Adventus

"The central doctrine of Christianity, then, is not that God is a bastard. It is, in the words of the late Dominican theologian Herbert McCabe, that if you don’t love you’re dead, and if you do, they’ll kill you."--Terry Eagleton

"It is impossible for me to say in my book one word about all that music has meant in my life. How then can I hope to be understood?--Ludwig Wittgenstein

“The opposite of poverty is not wealth; the opposite of poverty is justice."--Bryan Stevenson

Wednesday, July 13, 2005

Grabbing the bandwagon as it passes....

Everyone is jumping on the news about Karl Rove, and it is wildly entertaining. But Dan Froomkin raises what are, I think, the salient points:

There's a possible criminal charge looming.

· There's a credibility issue based on all the denials that Rove was involved in any way with the Plame case.

· And there's the context in which this took place: Rove, after all, was attacking a report by Wilson that cast doubt on the administration's case against Saddam Hussein's quest for weapons of mass destruction. The White House was at the time desperately -- and effectively -- waving the media away from any doubts about Bush's rationale for war. But Wilson was ultimately proven right on the issue of WMD, and the White House was ultimately proven wrong.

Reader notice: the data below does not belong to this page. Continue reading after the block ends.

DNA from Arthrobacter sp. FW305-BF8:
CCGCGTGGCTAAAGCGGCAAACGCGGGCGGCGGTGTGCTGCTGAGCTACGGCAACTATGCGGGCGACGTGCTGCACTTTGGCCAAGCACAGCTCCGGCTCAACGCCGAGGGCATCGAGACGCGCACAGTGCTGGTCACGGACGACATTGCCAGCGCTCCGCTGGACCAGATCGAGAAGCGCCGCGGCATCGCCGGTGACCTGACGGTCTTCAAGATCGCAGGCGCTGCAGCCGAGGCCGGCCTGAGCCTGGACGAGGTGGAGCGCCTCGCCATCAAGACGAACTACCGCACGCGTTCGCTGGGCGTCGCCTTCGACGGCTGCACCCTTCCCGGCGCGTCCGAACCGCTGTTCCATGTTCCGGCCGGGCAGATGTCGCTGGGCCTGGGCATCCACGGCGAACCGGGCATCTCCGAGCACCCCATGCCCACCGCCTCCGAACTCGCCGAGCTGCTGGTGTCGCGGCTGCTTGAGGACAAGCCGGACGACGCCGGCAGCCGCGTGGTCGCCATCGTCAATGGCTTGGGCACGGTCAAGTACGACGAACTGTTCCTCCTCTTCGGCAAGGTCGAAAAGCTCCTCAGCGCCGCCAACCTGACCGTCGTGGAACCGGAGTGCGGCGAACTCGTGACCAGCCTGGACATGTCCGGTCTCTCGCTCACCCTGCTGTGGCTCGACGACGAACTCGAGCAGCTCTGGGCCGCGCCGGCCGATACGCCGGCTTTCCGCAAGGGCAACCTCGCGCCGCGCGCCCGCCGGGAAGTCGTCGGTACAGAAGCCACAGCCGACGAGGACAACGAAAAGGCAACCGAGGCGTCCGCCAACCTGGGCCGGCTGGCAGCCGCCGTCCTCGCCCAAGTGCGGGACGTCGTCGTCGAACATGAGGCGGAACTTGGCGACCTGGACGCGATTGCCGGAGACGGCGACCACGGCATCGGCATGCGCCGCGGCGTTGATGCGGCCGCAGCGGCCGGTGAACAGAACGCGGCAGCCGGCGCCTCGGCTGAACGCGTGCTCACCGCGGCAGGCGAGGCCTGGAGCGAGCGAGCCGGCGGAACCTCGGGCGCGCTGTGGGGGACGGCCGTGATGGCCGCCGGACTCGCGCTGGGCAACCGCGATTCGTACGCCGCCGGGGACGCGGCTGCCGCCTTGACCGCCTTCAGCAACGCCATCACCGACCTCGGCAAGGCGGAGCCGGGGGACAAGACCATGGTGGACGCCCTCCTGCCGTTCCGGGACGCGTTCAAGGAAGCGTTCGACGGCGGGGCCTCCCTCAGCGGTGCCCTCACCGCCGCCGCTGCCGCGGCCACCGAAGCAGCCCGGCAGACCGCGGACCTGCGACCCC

Rove's sleazy political tactics are well documented. But I think he's always relied on the "journalistic ethics" of "anonymous sources" to give him "plausible deniability." But now he's run up against a criminal investigation, something Mr. Rove has never had to dodge before. And he's finding out it isn't that easy to do.

And, as Froomkin points out, Rove's lawyer now says Rove is a "subject" of the grand jury's inquiry. Which means he's almost a "target."

Can the White House even distract attention away from this? Not if the White House Press Corps won't play along.

But this brings us back to a question of jurisprudence, and a question of political science: are we a government of laws, or of humans? Do we rule, or are we ruled? How much does our democracy depend on what we say and do, and how much of it is, for want of a better term, "natural"? Because the American public seems to think self-governance is nearly a state of nature; or, at least, American nature.

Bouphonia started me thinking about that question. We'll have to come back to it soon.

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